Which bird is associated with Antarctica

Geology: "Lost" continents tracked down in Antarctica

Huge landscapes are hidden under the ice of the Antarctic - such as gigantic valleys or hidden mountains that hardly show any signs of aging. In view of the ice masses at the South Pole, these formations can hardly be detected, let alone properly investigated. And that is why geologists have so far known relatively little about the complex plate tectonic structure of the southern continent. Thanks to ESA's GOCE satellite, which is no longer active, the scientists can use the local fluctuations in the earth's gravitational field to determine what the subsurface looks like. In the process, they came across the remains of long-forgotten continents, as Jörg Ebbing from the University of Kiel and his colleagues write in "Scientific Reports".

The study enables a view of the continental crust of the uppermost mantle of the earth, which was previously not possible with global seismic models alone, explain Ebbing and Co in a communication. With the help of GOCE data and seismological analyzes, they were able to develop a three-dimensional image of global plate tectonics - even under the Antarctic, from which otherwise hardly any evaluations are available. "In East Antarctica we see an exciting mosaic of geological formations that reveal fundamental similarities and differences between the Antarctic crust and other continents with which it was connected 160 million years ago," said Fausto Ferraccioli from the British Antarctic Survey, who was involved in the work .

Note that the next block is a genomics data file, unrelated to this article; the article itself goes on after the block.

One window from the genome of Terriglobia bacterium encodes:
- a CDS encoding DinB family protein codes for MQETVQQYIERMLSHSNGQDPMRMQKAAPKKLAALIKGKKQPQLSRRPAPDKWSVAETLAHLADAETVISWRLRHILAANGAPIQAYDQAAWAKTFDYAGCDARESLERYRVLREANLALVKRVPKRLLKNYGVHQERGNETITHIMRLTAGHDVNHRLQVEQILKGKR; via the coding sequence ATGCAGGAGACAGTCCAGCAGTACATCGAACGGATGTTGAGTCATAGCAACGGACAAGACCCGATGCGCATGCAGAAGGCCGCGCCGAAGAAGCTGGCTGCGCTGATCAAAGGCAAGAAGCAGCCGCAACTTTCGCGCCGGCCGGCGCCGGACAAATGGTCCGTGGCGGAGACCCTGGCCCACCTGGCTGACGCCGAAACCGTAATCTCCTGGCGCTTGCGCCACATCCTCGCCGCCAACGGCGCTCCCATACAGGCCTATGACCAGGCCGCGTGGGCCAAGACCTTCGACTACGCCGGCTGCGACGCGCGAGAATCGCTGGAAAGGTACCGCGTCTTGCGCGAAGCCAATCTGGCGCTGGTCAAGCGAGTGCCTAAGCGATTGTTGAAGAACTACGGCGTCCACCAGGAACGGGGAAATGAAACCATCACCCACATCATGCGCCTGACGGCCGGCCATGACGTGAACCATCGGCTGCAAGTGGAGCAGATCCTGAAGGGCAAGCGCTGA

This article is contained in Spectrum Compact, Plate Tectonics - On the rise and fall of the continents

West Antarctica also has a significantly thinner crust than East Antarctica. The smaller western part of the continent consists mainly of mountainous folded plate fragments and very old cratons, which originally formed the first central components of the continents and are now embedded in larger land masses. These areas are similar to regions in India and Australia that Antarctica was once connected to in the supercontinent of Gondwana before it began to break 130 million years ago. Australia and the Antarctic only finally broke away from each other 55 million years ago.